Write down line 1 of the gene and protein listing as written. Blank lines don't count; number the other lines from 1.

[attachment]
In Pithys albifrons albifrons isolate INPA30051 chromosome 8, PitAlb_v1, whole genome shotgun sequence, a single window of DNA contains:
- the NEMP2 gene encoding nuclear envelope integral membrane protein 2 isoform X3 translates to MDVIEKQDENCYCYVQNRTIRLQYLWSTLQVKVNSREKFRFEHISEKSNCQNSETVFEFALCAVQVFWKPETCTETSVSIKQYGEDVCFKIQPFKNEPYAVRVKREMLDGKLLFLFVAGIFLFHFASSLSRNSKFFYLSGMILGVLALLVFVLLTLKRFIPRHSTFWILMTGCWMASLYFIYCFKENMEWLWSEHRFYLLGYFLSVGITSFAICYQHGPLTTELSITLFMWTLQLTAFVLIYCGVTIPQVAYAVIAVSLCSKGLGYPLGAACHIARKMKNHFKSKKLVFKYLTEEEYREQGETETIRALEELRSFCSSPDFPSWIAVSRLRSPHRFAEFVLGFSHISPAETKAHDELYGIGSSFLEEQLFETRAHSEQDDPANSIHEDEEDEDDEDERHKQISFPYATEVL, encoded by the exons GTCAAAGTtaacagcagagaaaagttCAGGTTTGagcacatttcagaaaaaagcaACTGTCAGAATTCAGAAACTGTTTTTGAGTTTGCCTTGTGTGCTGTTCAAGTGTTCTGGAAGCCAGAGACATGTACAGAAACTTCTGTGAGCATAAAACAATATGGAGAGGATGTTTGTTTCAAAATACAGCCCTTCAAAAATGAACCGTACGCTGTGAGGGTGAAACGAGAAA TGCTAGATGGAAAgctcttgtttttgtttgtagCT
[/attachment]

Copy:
In Pithys albifrons albifrons isolate INPA30051 chromosome 8, PitAlb_v1, whole genome shotgun sequence, a single window of DNA contains: